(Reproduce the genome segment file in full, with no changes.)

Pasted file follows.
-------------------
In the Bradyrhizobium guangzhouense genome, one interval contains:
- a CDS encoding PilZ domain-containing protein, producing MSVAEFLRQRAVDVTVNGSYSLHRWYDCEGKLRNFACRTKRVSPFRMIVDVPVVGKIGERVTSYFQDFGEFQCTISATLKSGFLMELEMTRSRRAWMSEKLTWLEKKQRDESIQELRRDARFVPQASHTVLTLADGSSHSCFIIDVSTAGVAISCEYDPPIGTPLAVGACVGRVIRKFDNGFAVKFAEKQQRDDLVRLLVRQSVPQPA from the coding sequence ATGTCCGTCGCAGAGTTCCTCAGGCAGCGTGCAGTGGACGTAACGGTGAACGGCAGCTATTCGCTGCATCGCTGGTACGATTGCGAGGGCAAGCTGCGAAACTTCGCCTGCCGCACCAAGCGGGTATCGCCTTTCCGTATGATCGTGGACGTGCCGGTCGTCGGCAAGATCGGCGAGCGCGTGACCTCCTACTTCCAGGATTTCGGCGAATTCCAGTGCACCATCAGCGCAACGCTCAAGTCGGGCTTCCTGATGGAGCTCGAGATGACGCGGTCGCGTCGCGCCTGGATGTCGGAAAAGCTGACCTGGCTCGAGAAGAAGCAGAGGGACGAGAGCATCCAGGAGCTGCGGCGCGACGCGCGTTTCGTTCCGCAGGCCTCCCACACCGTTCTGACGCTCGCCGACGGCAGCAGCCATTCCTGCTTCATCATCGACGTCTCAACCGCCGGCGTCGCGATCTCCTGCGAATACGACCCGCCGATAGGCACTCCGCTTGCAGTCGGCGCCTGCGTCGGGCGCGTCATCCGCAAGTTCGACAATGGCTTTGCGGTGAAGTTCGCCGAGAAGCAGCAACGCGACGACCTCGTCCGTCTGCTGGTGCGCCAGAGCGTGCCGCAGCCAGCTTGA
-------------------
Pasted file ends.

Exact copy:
In the Bradyrhizobium guangzhouense genome, one interval contains:
- a CDS encoding PilZ domain-containing protein, producing MSVAEFLRQRAVDVTVNGSYSLHRWYDCEGKLRNFACRTKRVSPFRMIVDVPVVGKIGERVTSYFQDFGEFQCTISATLKSGFLMELEMTRSRRAWMSEKLTWLEKKQRDESIQELRRDARFVPQASHTVLTLADGSSHSCFIIDVSTAGVAISCEYDPPIGTPLAVGACVGRVIRKFDNGFAVKFAEKQQRDDLVRLLVRQSVPQPA from the coding sequence ATGTCCGTCGCAGAGTTCCTCAGGCAGCGTGCAGTGGACGTAACGGTGAACGGCAGCTATTCGCTGCATCGCTGGTACGATTGCGAGGGCAAGCTGCGAAACTTCGCCTGCCGCACCAAGCGGGTATCGCCTTTCCGTATGATCGTGGACGTGCCGGTCGTCGGCAAGATCGGCGAGCGCGTGACCTCCTACTTCCAGGATTTCGGCGAATTCCAGTGCACCATCAGCGCAACGCTCAAGTCGGGCTTCCTGATGGAGCTCGAGATGACGCGGTCGCGTCGCGCCTGGATGTCGGAAAAGCTGACCTGGCTCGAGAAGAAGCAGAGGGACGAGAGCATCCAGGAGCTGCGGCGCGACGCGCGTTTCGTTCCGCAGGCCTCCCACACCGTTCTGACGCTCGCCGACGGCAGCAGCCATTCCTGCTTCATCATCGACGTCTCAACCGCCGGCGTCGCGATCTCCTGCGAATACGACCCGCCGATAGGCACTCCGCTTGCAGTCGGCGCCTGCGTCGGGCGCGTCATCCGCAAGTTCGACAATGGCTTTGCGGTGAAGTTCGCCGAGAAGCAGCAACGCGACGACCTCGTCCGTCTGCTGGTGCGCCAGAGCGTGCCGCAGCCAGCTTGA